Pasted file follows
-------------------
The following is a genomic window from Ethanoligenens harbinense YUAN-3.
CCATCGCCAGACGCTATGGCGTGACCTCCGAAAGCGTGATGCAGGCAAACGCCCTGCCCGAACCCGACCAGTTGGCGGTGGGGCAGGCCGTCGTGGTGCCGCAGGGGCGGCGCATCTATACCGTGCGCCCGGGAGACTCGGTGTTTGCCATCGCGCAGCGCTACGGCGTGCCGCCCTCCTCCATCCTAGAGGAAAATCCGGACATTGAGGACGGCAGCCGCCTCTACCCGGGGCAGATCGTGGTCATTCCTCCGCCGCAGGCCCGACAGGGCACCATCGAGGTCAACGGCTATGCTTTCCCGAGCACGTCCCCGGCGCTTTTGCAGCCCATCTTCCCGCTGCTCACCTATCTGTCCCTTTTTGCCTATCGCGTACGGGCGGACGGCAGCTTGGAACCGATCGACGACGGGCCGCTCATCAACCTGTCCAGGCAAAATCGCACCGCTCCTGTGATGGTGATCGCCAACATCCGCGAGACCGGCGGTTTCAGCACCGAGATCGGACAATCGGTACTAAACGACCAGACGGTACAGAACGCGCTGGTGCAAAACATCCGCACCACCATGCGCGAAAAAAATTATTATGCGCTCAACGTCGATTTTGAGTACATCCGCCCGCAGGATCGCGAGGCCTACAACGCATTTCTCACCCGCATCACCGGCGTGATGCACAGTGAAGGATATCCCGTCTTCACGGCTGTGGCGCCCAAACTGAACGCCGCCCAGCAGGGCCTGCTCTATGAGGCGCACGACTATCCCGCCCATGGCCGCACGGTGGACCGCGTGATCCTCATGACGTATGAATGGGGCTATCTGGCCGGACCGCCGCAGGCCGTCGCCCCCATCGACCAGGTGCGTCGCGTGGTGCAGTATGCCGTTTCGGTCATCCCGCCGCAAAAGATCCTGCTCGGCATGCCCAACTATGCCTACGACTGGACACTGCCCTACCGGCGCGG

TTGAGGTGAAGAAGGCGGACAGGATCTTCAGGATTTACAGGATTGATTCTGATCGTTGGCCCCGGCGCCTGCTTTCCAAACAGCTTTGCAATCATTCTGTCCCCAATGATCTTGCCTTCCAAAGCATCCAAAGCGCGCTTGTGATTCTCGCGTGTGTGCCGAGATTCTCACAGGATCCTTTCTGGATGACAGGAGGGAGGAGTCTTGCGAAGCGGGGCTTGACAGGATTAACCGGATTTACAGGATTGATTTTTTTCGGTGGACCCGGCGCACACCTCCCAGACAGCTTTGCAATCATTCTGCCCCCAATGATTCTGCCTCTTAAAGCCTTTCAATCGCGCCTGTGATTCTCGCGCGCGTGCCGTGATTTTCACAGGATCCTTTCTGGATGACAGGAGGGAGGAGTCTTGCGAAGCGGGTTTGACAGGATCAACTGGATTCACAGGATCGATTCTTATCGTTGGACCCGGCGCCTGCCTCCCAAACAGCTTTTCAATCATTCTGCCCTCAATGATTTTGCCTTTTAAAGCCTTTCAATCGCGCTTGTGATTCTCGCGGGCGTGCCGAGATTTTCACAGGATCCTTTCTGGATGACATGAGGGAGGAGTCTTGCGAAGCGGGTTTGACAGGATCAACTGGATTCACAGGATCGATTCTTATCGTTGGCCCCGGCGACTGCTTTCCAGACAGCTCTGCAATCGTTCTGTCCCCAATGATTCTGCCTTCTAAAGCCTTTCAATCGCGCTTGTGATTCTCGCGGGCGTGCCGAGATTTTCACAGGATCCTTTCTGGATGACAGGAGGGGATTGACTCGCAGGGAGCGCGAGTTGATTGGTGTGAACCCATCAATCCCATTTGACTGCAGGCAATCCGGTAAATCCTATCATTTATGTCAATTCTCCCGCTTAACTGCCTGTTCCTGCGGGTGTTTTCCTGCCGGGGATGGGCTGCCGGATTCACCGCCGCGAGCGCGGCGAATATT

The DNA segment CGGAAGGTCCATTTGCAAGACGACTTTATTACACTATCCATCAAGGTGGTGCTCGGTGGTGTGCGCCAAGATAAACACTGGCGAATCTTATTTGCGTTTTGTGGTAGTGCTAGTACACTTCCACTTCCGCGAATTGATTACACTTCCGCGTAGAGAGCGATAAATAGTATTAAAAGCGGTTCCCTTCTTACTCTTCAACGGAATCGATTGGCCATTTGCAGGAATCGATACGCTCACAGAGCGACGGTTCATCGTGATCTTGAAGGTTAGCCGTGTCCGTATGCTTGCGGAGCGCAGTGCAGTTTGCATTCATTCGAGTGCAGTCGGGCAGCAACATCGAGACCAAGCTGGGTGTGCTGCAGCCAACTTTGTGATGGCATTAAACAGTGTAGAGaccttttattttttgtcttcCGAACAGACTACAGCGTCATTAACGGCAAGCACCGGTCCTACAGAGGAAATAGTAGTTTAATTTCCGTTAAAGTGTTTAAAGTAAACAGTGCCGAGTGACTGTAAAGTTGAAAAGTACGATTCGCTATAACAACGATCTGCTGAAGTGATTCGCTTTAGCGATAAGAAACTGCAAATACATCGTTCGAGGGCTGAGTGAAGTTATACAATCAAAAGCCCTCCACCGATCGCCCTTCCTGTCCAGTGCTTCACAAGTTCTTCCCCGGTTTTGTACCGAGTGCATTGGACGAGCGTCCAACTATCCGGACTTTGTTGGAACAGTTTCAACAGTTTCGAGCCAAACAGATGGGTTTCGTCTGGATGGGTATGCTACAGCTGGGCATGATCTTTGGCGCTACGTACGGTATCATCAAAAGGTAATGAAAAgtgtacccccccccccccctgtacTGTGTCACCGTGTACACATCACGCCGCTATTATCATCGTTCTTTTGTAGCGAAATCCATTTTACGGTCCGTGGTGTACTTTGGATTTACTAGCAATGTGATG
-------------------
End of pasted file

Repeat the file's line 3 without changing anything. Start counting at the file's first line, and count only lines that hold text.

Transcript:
TTGAGGTGAAGAAGGCGGACAGGATCTTCAGGATTTACAGGATTGATTCTGATCGTTGGCCCCGGCGCCTGCTTTCCAAACAGCTTTGCAATCATTCTGTCCCCAATGATCTTGCCTTCCAAAGCATCCAAAGCGCGCTTGTGATTCTCGCGTGTGTGCCGAGATTCTCACAGGATCCTTTCTGGATGACAGGAGGGAGGAGTCTTGCGAAGCGGGGCTTGACAGGATTAACCGGATTTACAGGATTGATTTTTTTCGGTGGACCCGGCGCACACCTCCCAGACAGCTTTGCAATCATTCTGCCCCCAATGATTCTGCCTCTTAAAGCCTTTCAATCGCGCCTGTGATTCTCGCGCGCGTGCCGTGATTTTCACAGGATCCTTTCTGGATGACAGGAGGGAGGAGTCTTGCGAAGCGGGTTTGACAGGATCAACTGGATTCACAGGATCGATTCTTATCGTTGGACCCGGCGCCTGCCTCCCAAACAGCTTTTCAATCATTCTGCCCTCAATGATTTTGCCTTTTAAAGCCTTTCAATCGCGCTTGTGATTCTCGCGGGCGTGCCGAGATTTTCACAGGATCCTTTCTGGATGACATGAGGGAGGAGTCTTGCGAAGCGGGTTTGACAGGATCAACTGGATTCACAGGATCGATTCTTATCGTTGGCCCCGGCGACTGCTTTCCAGACAGCTCTGCAATCGTTCTGTCCCCAATGATTCTGCCTTCTAAAGCCTTTCAATCGCGCTTGTGATTCTCGCGGGCGTGCCGAGATTTTCACAGGATCCTTTCTGGATGACAGGAGGGGATTGACTCGCAGGGAGCGCGAGTTGATTGGTGTGAACCCATCAATCCCATTTGACTGCAGGCAATCCGGTAAATCCTATCATTTATGTCAATTCTCCCGCTTAACTGCCTGTTCCTGCGGGTGTTTTCCTGCCGGGGATGGGCTGCCGGATTCACCGCCGCGAGCGCGGCGAATATT